In other words, getting a car from 0 kmph to 50 kmph takes a lot more effort than keeping it going at 50 once it's already there.

The gears in a car are designed for various degrees of difficulty.

First gear, for instance, is designed for the hardest work, when you're moving a car from a dead stop or climbing a steep hill. In first gear, the engine's crankshaft may turn 100 times for every rotation of the wheels.

The car's fifth gear is designed for the easiest duty, when you're already at speed and just need enough power to keep the car moving at that speed. So in fifth gear the engine just lopes along, turning the crankshaft only, say, 25 times for every rotation of the wheels. And that saves gas!!

So, when should you use fifth gear? As often as possible – as long as you're not lugging the engine.

Lugging, means that the engine is struggling to accelerate. How would you know it's struggling? Because when you step on the gas to accelerate, it doesn't go faster. It might bog down, it might buck, it might lurch. And you might get noises from the engine, like pinging or knocking. If any of those things are happening, you're going too slowly to be in fifth gear, and you need to downshift.
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Old 20th February 2009, 03:22   #12
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Quote:
Originally Posted by anupmathur View Post

You're quite right about your observation that a lot of Indians believe that the lower the engine rpm, the better the FE! Gears seem to have no place in all of this!

actually lower the rpm, higher the mileage is correct factually, as long as it's done in tolerable limits.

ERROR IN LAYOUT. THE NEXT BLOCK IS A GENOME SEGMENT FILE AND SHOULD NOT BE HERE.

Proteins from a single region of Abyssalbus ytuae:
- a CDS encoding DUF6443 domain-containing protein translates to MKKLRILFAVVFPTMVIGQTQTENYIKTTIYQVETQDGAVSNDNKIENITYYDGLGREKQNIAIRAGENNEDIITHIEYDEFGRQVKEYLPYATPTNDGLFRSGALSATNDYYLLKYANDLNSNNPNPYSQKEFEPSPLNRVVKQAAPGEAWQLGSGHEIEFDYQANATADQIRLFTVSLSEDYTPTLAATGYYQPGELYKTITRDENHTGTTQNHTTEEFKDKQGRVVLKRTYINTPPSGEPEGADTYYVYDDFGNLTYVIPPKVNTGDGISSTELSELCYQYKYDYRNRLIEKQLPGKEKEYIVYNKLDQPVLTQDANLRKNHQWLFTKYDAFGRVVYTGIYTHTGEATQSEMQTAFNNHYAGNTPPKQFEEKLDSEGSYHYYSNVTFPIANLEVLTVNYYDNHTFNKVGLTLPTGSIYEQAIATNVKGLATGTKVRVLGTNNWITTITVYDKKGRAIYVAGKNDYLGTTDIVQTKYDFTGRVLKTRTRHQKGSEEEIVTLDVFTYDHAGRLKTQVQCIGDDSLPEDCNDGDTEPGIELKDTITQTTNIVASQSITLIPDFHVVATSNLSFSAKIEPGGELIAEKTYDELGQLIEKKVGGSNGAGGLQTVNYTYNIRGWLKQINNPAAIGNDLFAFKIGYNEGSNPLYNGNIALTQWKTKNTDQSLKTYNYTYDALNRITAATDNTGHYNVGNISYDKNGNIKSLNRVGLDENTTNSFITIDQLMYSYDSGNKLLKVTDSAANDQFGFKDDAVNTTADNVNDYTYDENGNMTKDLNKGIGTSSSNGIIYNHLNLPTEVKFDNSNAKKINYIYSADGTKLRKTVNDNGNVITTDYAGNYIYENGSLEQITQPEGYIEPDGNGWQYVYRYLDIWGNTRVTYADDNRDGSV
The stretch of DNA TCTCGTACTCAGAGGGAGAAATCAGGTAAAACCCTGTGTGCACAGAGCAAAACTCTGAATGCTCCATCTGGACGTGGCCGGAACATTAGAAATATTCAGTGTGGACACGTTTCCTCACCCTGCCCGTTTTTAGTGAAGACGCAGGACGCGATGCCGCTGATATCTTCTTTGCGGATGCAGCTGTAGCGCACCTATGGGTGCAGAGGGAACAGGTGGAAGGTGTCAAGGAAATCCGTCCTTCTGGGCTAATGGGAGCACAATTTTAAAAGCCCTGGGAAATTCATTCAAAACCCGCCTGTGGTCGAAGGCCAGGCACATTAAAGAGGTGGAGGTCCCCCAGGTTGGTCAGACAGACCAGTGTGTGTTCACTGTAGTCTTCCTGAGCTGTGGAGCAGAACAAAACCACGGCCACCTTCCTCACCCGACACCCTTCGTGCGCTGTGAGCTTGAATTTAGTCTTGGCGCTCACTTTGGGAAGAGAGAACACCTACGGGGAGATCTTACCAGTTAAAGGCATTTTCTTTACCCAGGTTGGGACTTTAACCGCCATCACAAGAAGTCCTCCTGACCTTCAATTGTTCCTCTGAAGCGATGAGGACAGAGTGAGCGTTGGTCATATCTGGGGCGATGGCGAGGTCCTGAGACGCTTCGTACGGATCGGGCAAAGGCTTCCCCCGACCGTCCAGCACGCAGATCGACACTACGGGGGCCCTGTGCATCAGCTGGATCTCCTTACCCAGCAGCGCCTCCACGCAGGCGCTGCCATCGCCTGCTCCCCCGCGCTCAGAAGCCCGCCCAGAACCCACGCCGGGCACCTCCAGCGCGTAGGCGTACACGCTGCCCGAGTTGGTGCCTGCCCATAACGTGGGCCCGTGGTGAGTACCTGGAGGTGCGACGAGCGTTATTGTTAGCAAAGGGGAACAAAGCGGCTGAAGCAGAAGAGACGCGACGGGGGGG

it's bad for car or environment is a different issue altogether.

EDIT: in my automatic nissan quest, the V6 runs below 2K when cruising at 65 mph on highway on overdrive.

Last edited by vivekiny2k : 20th February 2009 at 03:24.
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Old 20th February 2009, 03:27   #13
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Ever seen new drivers(usually women).
Revving their cars in 1st and 2nd gears to avoid shifts
wonder what is it called?
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Old 20th February 2009, 03:53   #14
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On the contrary, lugging is perfectly fine for diesels.

Everyone and their tommy crawls in first gear using the low end torque.

What am I missing here?
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Old 20th February 2009, 06:07   #15
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I wonder if I lug my engine. I can leave it in third or even 4th at idle and crawl around in the city without jerking/shuddering/knocking, and the car picks up faster than most other vehicles on the road when the accelerator is depressed from that rpm.

theoretically, that increases the load on the mechanical components right?
but, considering that it accelerates with ease from idle in 3rd, it it really lugging?

Driving above 1700rpm in 2nd or 3rd in the city traffic is slightly difficult, because the car will be considerably faster than the surrounding traffic.
You can forget about 4th